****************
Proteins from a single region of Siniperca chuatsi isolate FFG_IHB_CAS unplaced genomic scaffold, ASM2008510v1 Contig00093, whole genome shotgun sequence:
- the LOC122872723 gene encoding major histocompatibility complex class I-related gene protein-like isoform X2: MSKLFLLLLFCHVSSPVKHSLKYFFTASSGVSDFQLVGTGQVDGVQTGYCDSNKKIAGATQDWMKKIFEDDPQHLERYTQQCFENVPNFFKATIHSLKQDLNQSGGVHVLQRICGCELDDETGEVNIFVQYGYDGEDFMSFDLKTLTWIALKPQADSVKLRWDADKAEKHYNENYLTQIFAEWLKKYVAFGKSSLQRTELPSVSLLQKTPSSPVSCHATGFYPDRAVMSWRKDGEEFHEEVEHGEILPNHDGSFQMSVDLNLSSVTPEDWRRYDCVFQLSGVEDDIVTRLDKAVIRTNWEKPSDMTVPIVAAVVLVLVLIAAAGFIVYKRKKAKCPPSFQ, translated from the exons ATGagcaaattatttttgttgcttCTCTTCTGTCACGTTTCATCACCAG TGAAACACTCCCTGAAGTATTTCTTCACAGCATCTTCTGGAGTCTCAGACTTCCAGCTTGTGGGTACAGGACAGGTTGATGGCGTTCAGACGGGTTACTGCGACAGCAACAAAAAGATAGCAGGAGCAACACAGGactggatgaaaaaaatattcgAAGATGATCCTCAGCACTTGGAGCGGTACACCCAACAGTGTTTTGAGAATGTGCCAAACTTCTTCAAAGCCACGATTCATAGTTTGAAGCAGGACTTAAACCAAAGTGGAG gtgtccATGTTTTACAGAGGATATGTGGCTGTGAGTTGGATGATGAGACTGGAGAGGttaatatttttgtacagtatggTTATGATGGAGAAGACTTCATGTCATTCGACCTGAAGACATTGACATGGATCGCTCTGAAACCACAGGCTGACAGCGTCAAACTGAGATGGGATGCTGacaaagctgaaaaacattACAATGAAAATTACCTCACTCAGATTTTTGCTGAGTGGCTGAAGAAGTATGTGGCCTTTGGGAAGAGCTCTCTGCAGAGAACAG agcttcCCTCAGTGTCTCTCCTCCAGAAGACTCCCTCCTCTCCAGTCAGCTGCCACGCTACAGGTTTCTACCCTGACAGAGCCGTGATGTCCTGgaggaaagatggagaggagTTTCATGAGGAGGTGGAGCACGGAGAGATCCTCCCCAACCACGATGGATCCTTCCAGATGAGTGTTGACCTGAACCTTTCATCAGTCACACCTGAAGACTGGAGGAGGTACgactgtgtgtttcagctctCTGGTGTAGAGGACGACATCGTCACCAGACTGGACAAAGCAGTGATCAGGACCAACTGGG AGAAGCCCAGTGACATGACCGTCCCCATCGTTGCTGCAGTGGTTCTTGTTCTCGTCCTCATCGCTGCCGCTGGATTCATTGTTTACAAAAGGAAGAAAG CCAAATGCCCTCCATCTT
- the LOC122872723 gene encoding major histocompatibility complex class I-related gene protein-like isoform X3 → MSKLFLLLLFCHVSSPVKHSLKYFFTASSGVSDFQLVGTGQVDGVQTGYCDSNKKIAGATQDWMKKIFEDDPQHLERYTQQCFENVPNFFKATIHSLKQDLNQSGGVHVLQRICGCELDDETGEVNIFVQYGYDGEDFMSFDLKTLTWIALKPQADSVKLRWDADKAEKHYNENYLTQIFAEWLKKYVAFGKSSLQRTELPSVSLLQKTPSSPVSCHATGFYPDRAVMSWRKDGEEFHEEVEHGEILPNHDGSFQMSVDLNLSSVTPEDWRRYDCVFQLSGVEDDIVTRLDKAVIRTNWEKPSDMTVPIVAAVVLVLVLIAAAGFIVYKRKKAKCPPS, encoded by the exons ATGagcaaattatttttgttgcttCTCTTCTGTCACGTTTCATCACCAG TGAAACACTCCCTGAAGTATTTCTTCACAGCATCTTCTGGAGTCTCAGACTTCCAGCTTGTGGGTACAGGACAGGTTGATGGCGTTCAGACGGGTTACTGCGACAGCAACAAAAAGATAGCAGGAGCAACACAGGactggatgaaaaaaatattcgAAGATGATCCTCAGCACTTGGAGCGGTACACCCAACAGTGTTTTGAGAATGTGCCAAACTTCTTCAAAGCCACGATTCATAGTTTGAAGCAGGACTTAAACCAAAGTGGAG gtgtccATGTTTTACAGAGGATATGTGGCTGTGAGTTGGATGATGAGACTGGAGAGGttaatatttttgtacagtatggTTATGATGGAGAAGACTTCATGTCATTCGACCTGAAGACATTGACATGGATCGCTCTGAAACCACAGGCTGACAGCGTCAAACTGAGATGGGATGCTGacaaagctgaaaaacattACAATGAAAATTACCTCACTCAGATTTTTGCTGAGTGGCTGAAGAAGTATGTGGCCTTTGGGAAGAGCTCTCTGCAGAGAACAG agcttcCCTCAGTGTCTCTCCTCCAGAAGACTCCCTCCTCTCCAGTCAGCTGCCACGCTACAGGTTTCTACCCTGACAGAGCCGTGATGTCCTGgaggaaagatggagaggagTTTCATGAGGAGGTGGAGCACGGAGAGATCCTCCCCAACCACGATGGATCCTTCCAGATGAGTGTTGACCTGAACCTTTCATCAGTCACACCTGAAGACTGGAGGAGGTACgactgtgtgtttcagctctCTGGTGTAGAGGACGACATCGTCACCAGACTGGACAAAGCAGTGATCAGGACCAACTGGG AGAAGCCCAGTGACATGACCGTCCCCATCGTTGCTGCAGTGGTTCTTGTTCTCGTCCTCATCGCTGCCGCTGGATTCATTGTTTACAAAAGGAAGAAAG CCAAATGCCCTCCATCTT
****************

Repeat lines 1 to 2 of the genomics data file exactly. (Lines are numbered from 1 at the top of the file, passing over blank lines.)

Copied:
Proteins from a single region of Siniperca chuatsi isolate FFG_IHB_CAS unplaced genomic scaffold, ASM2008510v1 Contig00093, whole genome shotgun sequence:
- the LOC122872723 gene encoding major histocompatibility complex class I-related gene protein-like isoform X2: MSKLFLLLLFCHVSSPVKHSLKYFFTASSGVSDFQLVGTGQVDGVQTGYCDSNKKIAGATQDWMKKIFEDDPQHLERYTQQCFENVPNFFKATIHSLKQDLNQSGGVHVLQRICGCELDDETGEVNIFVQYGYDGEDFMSFDLKTLTWIALKPQADSVKLRWDADKAEKHYNENYLTQIFAEWLKKYVAFGKSSLQRTELPSVSLLQKTPSSPVSCHATGFYPDRAVMSWRKDGEEFHEEVEHGEILPNHDGSFQMSVDLNLSSVTPEDWRRYDCVFQLSGVEDDIVTRLDKAVIRTNWEKPSDMTVPIVAAVVLVLVLIAAAGFIVYKRKKAKCPPSFQ, translated from the exons ATGagcaaattatttttgttgcttCTCTTCTGTCACGTTTCATCACCAG TGAAACACTCCCTGAAGTATTTCTTCACAGCATCTTCTGGAGTCTCAGACTTCCAGCTTGTGGGTACAGGACAGGTTGATGGCGTTCAGACGGGTTACTGCGACAGCAACAAAAAGATAGCAGGAGCAACACAGGactggatgaaaaaaatattcgAAGATGATCCTCAGCACTTGGAGCGGTACACCCAACAGTGTTTTGAGAATGTGCCAAACTTCTTCAAAGCCACGATTCATAGTTTGAAGCAGGACTTAAACCAAAGTGGAG gtgtccATGTTTTACAGAGGATATGTGGCTGTGAGTTGGATGATGAGACTGGAGAGGttaatatttttgtacagtatggTTATGATGGAGAAGACTTCATGTCATTCGACCTGAAGACATTGACATGGATCGCTCTGAAACCACAGGCTGACAGCGTCAAACTGAGATGGGATGCTGacaaagctgaaaaacattACAATGAAAATTACCTCACTCAGATTTTTGCTGAGTGGCTGAAGAAGTATGTGGCCTTTGGGAAGAGCTCTCTGCAGAGAACAG agcttcCCTCAGTGTCTCTCCTCCAGAAGACTCCCTCCTCTCCAGTCAGCTGCCACGCTACAGGTTTCTACCCTGACAGAGCCGTGATGTCCTGgaggaaagatggagaggagTTTCATGAGGAGGTGGAGCACGGAGAGATCCTCCCCAACCACGATGGATCCTTCCAGATGAGTGTTGACCTGAACCTTTCATCAGTCACACCTGAAGACTGGAGGAGGTACgactgtgtgtttcagctctCTGGTGTAGAGGACGACATCGTCACCAGACTGGACAAAGCAGTGATCAGGACCAACTGGG AGAAGCCCAGTGACATGACCGTCCCCATCGTTGCTGCAGTGGTTCTTGTTCTCGTCCTCATCGCTGCCGCTGGATTCATTGTTTACAAAAGGAAGAAAG CCAAATGCCCTCCATCTT